Employer Resource Library

END STIGMA.
SUSPEND JUDGEMENT.
LEND A HAND.

As employers, you can help.

Kate Walsh, CEO and Lisa Kelly-Croswell, SVP of HR

The Grayken Center for Addiction at Boston Medical Center (BMC) has designed a set of tools and resources to support your organization in understanding and addressing substance use disorders (SUDs). These tools are free to use, regardless of where or how your organization recieves its medical care. 

The library is organized in five sections, including tips on engaging your entire organization, ways to educate managers, and sample policies and practices. There are 25 downloadable tools to support making your strategy actionable. Workplaces have varying needs and capacity to institute changes, and not all 25 templates may be right for your organization. However, it's important that all employers begin to think about what they can do to make an impact and support their employees. 

We welcome your comments, ideas, or sample practices and invite you to email them or let us know what you think to [email protected].

WHAT ARE OTHER EMPLOYERS DOING?

  • Blue Cross Blue Shield of Massachusetts is piloting naloxone tool kits for customers, providing two nasal spray doses of Narcan in a pouch along with a surgical mask, gloves and instructions on how to administer the drug. In Massachusetts, Shawmut Construction, the New England Regional Council of Carpenters, the city of Brockton and the town of Ware, as well as Blue Cross itself will be among the first employers to stock the Blue Cross Narcan toolkits under the new pilot program.
  • The Massachusetts Health Policy Forum released a policy brief that outlines what some employers, including Boston Medical Center, Fishing Partnership Support Services, Seafood Sam's, The New England Carpenter's benefit Fund, and General Electric, have piloted for their own employees. 

WHAT'S NEW? 

  • Michael Botticelli wrote an article for Bay State Builder, the official Magazine of the Home Builders and Remodelers Association of Massachusetts, about what the industry can do to address this issue. In addition, Botticelli and Chief Human Resources Officer Lisa Kelly Croswell also spoke at a meeting hosted by the Associated General Contractors of Massachusetts. Read more about that event here.  
  • The Massachusetts Taxpayers Foundation released a report on the massive economic impact of the opioid epidemic affecting hundreds of thousands of people, with costs to the state in the billions. Read the full report here.
  • The President and CEOs of Partners HealthCare, Blue Cross Blue Shield Massachusetts and Boston Medical Center, published a Boston Globe piece on the employer's role in stemming the opioid epidemic, noting that "the business community can use its buying power, its ability to convene community stakeholders, and its respected voice to influence public policies, improve health care coverage, and focus funding in ways that will greatly accelerate the reduction of deaths and negative economic impacts caused by opioid use disorder." Read the entire article here.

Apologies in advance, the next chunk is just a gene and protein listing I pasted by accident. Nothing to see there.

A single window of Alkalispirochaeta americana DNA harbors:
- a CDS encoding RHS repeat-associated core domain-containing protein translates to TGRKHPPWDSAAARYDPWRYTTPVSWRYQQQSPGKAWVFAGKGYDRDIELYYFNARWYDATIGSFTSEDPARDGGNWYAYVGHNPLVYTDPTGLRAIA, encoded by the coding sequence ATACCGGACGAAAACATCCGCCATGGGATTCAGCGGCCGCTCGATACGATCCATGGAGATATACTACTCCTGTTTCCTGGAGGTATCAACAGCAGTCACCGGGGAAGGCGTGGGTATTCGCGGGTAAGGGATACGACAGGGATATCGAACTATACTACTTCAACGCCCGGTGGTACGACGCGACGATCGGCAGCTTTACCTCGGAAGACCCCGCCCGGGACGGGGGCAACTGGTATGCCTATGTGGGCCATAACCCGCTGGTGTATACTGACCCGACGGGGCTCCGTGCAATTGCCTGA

Substance use disorders (SUDs) are the most pressing public health crisis of our time and sadly, remain highly stigmatized. This section of the Resource Library will provide information and tools to help assess and engage your organization.


Managers are critical to communicating that your organization cares, and to facilitating access to SUDs information and resources. One way to help your managers is to clarify their role and provide training, tools and resources for them to assist their employees. This way, managers can help create a safe, confidential and stigma-free work environment.


Your SUDs program for employees should help them better understand the SUDs epidemic, tools and resources that are available to them and their family members. It may be helpful to take advantage of annual organizational events like wellness week or a national effort like National Recovery Month, which takes place in September.

Supporting Employees’ Family Members

Employees may have family members struggling with a substance use disorder. There are several ways you can support these employees:

  •  Make sure they are educated about what benefits they and their family members may be entitled to, and are able to access evidence-based care.
  •  Connect them with family support hotlines, including the Grayken Center’s free helpline for parents and families. See more information here.
  •  Consider setting up a family support group for employees, or connecting these employees with a family support group in your area.
  •  Make naloxone easily available, and encourage family members to pick up a kit just in case.
  •  See more resources available for families at SAMHSA.

As you look to ramp up your SUDs support programs, this section will help you navigate through top-level thinking regarding policies, reviewing and enhancing company resources, and additional possible actions. This will also help you raise awareness of existing resources in your organization, work on reducing benefit spending, and create a more productive and engaged workforce.


We welcome employers to join our community and learn more about the work we’re doing here at The Grayken Center for Addiction at Boston Medical Center.